A question I often get when discussing online qualitative exercises is: what does the output look like? It’s true that qualitative data doesn’t come as easily packaged in a nice graph or chart as quantitative data does. In fact, how you analyze and captivatingly display qualitative results is a process that requires not only an analytical and logical mind but also a creative touch.
In particular, if you lack experience with qualitative data, it’s hard to find the story behind all the quotes and opinions you've received. I’ve put together a simple three-step process that you can use to begin synthesizing this information and creating your output.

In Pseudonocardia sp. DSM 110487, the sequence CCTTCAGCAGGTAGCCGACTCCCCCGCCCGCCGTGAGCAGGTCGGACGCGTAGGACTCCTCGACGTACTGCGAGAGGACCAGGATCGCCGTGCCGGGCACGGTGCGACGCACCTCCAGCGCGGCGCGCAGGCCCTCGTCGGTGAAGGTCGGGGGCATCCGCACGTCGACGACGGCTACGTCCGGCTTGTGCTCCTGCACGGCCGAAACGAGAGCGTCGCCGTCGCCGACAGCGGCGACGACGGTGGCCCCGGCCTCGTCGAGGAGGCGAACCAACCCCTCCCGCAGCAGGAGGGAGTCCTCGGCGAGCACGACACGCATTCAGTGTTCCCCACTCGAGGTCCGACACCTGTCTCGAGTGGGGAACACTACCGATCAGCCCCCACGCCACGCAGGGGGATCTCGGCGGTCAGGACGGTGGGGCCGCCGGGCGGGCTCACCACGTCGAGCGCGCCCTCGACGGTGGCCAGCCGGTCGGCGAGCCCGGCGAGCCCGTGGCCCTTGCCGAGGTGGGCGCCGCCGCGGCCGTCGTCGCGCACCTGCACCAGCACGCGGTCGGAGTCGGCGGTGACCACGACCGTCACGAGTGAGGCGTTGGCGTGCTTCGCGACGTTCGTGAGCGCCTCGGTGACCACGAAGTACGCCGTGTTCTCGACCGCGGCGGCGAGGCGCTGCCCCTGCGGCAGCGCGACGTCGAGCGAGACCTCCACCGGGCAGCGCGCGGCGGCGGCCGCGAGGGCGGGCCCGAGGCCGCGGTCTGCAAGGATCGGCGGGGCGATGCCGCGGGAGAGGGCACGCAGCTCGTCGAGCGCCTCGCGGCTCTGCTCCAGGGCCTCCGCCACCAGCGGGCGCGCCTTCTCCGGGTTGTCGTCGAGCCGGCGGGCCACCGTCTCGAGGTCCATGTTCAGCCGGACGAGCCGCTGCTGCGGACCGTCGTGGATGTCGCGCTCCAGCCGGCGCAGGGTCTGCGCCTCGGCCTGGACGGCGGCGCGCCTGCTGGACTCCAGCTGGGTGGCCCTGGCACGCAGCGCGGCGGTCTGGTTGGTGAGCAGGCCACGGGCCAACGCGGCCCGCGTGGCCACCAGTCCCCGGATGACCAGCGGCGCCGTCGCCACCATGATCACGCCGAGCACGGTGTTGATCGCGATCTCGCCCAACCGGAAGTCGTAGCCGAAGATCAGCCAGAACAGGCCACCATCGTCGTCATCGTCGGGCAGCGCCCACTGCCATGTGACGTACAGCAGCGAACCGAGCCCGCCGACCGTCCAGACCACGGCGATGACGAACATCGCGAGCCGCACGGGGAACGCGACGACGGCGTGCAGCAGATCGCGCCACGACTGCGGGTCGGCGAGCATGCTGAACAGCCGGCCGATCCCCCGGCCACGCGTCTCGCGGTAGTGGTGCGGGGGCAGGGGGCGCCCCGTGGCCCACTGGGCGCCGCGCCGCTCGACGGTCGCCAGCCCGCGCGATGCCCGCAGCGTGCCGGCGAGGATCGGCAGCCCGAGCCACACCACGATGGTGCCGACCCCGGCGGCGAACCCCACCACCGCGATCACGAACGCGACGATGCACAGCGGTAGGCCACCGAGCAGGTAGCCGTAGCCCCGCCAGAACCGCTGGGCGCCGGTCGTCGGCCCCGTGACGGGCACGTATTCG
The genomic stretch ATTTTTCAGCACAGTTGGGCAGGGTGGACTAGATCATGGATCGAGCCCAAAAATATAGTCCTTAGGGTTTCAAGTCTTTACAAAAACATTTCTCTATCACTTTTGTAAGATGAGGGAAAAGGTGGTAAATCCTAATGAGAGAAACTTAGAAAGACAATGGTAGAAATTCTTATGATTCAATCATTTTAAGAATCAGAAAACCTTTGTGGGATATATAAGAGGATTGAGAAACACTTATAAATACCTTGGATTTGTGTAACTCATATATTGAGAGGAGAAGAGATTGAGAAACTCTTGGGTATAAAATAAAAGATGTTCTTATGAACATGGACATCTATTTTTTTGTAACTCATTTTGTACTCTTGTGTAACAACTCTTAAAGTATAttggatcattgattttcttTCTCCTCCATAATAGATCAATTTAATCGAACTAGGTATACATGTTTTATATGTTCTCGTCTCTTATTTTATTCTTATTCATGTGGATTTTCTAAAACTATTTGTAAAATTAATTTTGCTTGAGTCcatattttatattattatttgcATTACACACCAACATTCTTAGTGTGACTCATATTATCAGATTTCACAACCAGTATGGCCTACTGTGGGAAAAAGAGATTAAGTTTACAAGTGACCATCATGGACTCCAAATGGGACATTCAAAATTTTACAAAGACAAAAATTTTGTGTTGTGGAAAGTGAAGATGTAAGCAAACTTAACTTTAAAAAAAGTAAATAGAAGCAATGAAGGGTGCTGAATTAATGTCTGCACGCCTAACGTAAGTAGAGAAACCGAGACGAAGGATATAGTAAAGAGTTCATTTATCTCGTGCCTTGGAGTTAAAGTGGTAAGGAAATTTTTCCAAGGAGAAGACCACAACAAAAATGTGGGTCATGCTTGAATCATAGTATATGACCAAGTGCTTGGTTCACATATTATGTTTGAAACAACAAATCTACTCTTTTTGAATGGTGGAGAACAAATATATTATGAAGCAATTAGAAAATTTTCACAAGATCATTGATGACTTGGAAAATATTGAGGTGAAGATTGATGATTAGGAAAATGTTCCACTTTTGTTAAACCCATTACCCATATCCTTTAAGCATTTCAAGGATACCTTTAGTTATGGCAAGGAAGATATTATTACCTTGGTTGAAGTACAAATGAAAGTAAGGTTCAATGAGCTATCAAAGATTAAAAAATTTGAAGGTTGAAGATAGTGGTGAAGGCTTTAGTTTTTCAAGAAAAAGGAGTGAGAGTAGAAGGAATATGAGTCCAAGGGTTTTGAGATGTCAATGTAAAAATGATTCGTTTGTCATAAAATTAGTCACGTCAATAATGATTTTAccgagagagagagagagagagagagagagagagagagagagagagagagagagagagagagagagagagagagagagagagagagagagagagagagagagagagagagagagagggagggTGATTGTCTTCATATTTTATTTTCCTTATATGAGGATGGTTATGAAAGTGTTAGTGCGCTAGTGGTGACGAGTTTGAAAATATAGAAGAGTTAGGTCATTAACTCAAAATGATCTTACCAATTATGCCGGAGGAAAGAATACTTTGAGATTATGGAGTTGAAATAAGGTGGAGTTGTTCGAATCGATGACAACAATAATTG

Step 1: Bring order to the chaos. It’s important to know what the majority of your participants are saying. Start by creating a list of key themes as you read through the data, then tally each response that falls under that theme. You are not aiming to report numbers or percentages in the results, but this is the only way to begin to make sense of the wealth of information that you have at your fingertips.
Step 2: Stay focused and logical.You can’t create a sequential story if you let off-topic comments derail you. It's easy to focus on the negative comments — even if they don't reflect what the majority of participants are saying. Mark interesting comments or points, for example, by color-coding them, and come back to them after you have categorized the responses and answered the questions that underpin your main objective. Creating “callouts” in your report is a great way to highlight elements that aren't key parts of the story but that are interesting enough to share.